Angewandte Chemie International Edition

Cover image for Vol. 43 Issue 43

November 5, 2004

Volume 43, Issue 43

Pages 5709–5861

    1. Cover Picture: High-Resolution Soft Lithography: Enabling Materials for Nanotechnologies (Angew. Chem. Int. Ed. 43/2004) (page 5709)

      Jason P. Rolland, Erik C. Hagberg, Ginger M. Denison, Kenneth R. Carter and Joseph M. De Simone

      Version of Record online: 2 NOV 2004 | DOI: 10.1002/anie.200490149

      High-performance imprint lithographic applications are ideally suited for perfluoropolyether-based elastomers. The cover picture shows sub-100-nm sized features replicated by these materials whose successful application comes from their remarkably low surface energy and their high flexibility. The performance of the materials suggests that replication at even smaller sizes may be possible. For more information, see the Communication by J. M. De Simone, K. R. Carter, and co-workers on page 5796 ff.

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      Nanofibers from Functionalized Dendritic Molecules (page 5721)

      Maryna Ornatska, Kathy N. Bergman, Beth Rybak, Sergiy Peleshanko and Vladimir V. Tsukruk

      Version of Record online: 2 NOV 2004 | DOI: 10.1002/anie.200490151

    3. Chiral Metal–Organic Assemblies—A New Approach to Immobilizing Homogeneous Asymmetric Catalysts (pages 5726–5729)

      Li-Xin Dai

      Version of Record online: 25 OCT 2004 | DOI: 10.1002/anie.200460301

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      Beyond classical immobilized catalysts, metal–ligand polymers self-assembled through coordination are easily prepared, have a robust chiral structure, and display a high density of catalytically active units. These heterogeneous catalysts give excellent results for enantioselective reactions and can be recovered and recycled without significant loss of selectivity.

    4. DNA-Based Barcodes, Nanoparticles, and Nanostructures for the Ultrasensitive Detection and Quantification of Proteins (pages 5730–5734)

      Susanne Brakmann

      Version of Record online: 2 NOV 2004 | DOI: 10.1002/anie.200461112

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      Beyond the shadow of a doubt: Detecting antigens, antibodies, pathogens, tumor markers, and potential therapeutics on the femto- to attomolar concentration level is still challenging. Nanostructured materials and the innovative combination of immunoassays with (real-time) PCR and magnetic separation techniques hold promise for the field of ultrasensitive protein analytics.

    5. Sulfatases: Structure, Mechanism, Biological Activity, Inhibition, and Synthetic Utility (pages 5736–5763)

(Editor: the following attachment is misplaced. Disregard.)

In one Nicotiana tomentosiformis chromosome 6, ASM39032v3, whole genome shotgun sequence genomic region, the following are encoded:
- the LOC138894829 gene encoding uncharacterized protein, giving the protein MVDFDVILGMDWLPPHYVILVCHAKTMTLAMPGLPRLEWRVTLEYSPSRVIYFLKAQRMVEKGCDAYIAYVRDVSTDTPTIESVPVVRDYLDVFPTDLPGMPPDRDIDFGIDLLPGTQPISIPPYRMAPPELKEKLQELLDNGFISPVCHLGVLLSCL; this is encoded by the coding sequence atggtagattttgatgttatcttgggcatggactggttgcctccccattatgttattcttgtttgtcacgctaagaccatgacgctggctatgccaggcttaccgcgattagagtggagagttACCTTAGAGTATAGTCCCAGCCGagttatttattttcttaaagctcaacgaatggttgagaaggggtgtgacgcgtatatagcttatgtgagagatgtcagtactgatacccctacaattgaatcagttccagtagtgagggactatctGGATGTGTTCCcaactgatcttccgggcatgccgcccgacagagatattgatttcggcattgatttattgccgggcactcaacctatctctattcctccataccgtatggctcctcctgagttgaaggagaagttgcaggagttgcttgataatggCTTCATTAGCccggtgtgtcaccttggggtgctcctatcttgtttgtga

Sarah R. Hanson, Michael D. Best and Chi-Huey Wong

      Version of Record online: 18 OCT 2004 | DOI: 10.1002/anie.200300632

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      Through the cleavage of sulfate esters sulfatases modulate the activity of a broad range of small molecules and proteoglycans (see picture). These enzymes play critical roles in a number of biological events, including lysosomal degradation, hormone regulation, and signaling processes. The structures of sulfatases, their mechanisms of action, their potential as targets for small-molecule intervention, and applications in synthesis are discussed.

    6. Computational Evidence for the Enamine Mechanism of Intramolecular Aldol Reactions Catalyzed by Proline (pages 5766–5768)

      Fernando R. Clemente and K. N. Houk

      Version of Record online: 14 OCT 2004 | DOI: 10.1002/anie.200460916

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      A comparison of previously proposed models of the C[BOND]C bond-forming step of the title reaction with density functional methods indicate that the most favored one involves an enamine intermediate undergoing a concerted aldol cyclization with proton transfer from the proline carboxylic acid group (see structure). This step is equal in energy to the intramolecular deprotonation leading to the enamine, and both are partially rate-determining steps.

    7. Helix inside a Helix: Encapsulation of Hydrogen-Bonded Water Molecules in a Staircase Coordination Polymer (pages 5769–5772)

      Bellam Sreenivasulu and Jagadese J Vittal

      Version of Record online: 2 NOV 2004 | DOI: 10.1002/anie.200460516